Sophos launches Sophos X-Ops to shield companies from complex cyberattacks
Sophos, a cybersecurity company, has launched Sophos X-Ops, a new cross-operational unit linking SophosLabs, Sophos SecOps and Sophos artificial intelligence (AI), three established teams of cybersecurity experts at Sophos, to help organizations better defend against constantly changing and increasingly complex cyberattacks.
Sophos X-Ops leverages the predictive, real-time, real-world, and researched threat intelligence from each group, which, in turn, collaborate to deliver stronger, innovative protection, detection and response capabilities.
“Modern cybersecurity is becoming a highly interactive team sport, and as the industry has matured, necessary analysis, engineering and investigative specializations have emerged.
“Scalable end-to-end operations now need to include software developers, automation engineers, malware analysts, reverse engineers, cloud infrastructure engineers, incident responders, data engineers and scientists, and numerous other experts, and they need an organizational structure that avoids silos,” Joe Levy, chief technology and product officer, Sophos, said.
Sophos has also issued “OODA: Sophos X-Ops Takes on Burgeoning SQL Server Attacks,” research about increased attacks against unpatched Microsoft SQL servers and how attackers used a fake downloading site and grey-market remote access tools to distribute multiple ransomware families.
Sophos X-Ops identified and thwarted the attacks because the Sophos X-Ops teams combined their respective knowledge of the incidents, jointly analyzed them, and took action to quickly contain and neutralize the adversaries.
“We’ve unified three globally recognized and mature teams within Sophos to provide this breadth of critical, subject matter and process expertise. Joined together as Sophos X-Ops, they can leverage the strengths of each other, including analysis of worldwide telemetry from more than 500,000 customers, industry-leading threat hunting, response and remediation capabilities, and rigorous artificial intelligence to measurably improve threat detection and response,” Levy said.
Speaking in March 2022 to the Detroit Economic Club about the FBI partnering with the private sector to counter the cyber threat, FBI Director Christopher Wray said, “What partnership lets us do is hit our adversaries at every point, from the victims’ networks back all the way to the hackers’ own computers, because when it comes to the FBI’s cyber strategy, we know trying to stand in the goal and block shots isn’t going to get the job done.
“We’re disrupting three things: the threat actors, their infrastructure and their money. And we have the most durable impact when we work with all of our partners to disrupt all three together.”
Sophos X-Ops is taking a similar approach, gathering and operating on threat intelligence from its own multidisciplinary groups to help stop attackers earlier, preventing or minimizing the harms of ransomware, espionage or other cybercrimes that can befall organizations of all types and sizes, and working with law enforcement to neutralize attacker infrastructure.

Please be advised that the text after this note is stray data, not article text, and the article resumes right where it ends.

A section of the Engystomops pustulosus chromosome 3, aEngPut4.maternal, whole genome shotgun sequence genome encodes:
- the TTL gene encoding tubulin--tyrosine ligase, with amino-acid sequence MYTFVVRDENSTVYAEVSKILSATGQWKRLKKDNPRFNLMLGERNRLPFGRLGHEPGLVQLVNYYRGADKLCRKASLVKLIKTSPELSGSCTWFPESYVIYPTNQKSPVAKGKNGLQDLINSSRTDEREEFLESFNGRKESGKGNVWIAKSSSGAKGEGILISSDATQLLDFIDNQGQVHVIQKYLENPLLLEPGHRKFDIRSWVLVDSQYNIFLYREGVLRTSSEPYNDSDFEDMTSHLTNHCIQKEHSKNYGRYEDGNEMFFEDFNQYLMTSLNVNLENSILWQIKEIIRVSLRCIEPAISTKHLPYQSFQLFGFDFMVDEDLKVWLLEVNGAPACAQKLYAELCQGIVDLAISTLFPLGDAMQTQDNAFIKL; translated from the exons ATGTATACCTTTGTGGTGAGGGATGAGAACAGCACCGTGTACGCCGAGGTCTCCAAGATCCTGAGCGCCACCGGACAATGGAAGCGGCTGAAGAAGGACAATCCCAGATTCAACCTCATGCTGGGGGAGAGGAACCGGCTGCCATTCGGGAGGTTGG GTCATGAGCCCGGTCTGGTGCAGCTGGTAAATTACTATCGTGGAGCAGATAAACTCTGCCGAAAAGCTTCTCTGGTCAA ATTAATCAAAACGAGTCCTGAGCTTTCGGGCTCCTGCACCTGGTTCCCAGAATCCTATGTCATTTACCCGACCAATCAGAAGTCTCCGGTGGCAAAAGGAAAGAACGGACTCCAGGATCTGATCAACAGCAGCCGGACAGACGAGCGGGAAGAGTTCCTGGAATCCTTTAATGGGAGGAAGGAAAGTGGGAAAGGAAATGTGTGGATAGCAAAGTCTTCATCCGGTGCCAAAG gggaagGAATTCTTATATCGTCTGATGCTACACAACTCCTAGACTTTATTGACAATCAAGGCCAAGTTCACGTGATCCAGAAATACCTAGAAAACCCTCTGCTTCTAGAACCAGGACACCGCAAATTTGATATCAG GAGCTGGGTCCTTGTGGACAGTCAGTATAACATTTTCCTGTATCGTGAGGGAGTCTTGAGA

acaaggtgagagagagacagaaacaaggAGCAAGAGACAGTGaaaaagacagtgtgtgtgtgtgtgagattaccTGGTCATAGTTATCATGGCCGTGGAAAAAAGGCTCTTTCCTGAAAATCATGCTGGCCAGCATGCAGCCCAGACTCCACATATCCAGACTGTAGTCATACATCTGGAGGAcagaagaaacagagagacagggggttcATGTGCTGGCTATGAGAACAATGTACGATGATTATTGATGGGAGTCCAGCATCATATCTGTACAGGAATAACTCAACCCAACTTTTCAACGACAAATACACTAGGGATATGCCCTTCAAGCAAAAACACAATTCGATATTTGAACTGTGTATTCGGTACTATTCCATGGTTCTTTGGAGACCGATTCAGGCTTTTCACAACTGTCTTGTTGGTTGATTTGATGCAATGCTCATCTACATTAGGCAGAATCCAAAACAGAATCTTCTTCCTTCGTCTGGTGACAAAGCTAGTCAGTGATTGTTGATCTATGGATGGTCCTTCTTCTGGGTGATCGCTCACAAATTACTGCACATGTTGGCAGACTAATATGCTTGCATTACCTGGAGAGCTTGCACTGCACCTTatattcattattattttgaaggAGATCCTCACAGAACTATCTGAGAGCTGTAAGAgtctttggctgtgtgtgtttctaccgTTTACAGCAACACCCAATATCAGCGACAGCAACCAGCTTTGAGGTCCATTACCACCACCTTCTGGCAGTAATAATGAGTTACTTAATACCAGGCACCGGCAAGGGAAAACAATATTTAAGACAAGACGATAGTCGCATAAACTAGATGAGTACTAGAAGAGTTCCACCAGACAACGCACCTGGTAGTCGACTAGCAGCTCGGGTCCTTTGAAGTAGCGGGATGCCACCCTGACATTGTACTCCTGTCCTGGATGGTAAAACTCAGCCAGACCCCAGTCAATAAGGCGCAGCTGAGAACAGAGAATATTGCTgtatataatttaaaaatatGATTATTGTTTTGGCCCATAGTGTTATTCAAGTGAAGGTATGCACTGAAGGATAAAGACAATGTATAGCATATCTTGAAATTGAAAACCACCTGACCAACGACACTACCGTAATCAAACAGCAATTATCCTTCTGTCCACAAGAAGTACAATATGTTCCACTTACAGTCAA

While Sophos’ internal teams already share information as a matter of course, the formal creation of Sophos X-Ops drives forward a faster, more streamlined process necessary to counter equally fast-moving adversaries.
“Effective cybersecurity requires robust collaboration at all levels, both internally and externally; it is the only way to discover, analyze and counter malicious cyber actors at speed at scale. Combining these separate teams into Sophos X-Ops shows that Sophos understands this principle and is acting on it,” Michael Daniel, president and CEO, Cyber Threat Alliance, said.
Sophos X-Ops also provides a cross-operational foundation for innovation, an essential component of cybersecurity due to the aggressive advancements in organized cybercrime.
By intertwining the expertise of each group, Sophos is pioneering the concept of AI, assisted Security Operations Center (SOC), which anticipates the intentions of security analysts and provides relevant defensive actions.
“Attackers are often too organized and too advanced to combat without the unique combined expertise and operational efficiency of a joint task force like Sophos X-Ops,” Levy said.
In the SOC of the future, Sophos believes this approach will dramatically accelerate security workflows and the ability to more quickly detect and respond to novel and priority indicators of compromise.
“The adversary community has figured out how to work together to commoditize certain parts of attacks while simultaneously creating new ways to evade detection and taking advantage of weaknesses in any software to mass exploit it. The Sophos X-Ops umbrella is a noted example of stealing a page from the cyber miscreants’ tactics by allowing cross-collaboration amongst different internal threat intelligence groups,” Craig Robinson, IDC research vice president, Security Services, said.
According to Robinson, combining the ability to cut across a wide breadth of threat intelligence expertise with AI assisted features in the SOC allows organizations to better predict and prepare for imminent and future attacks.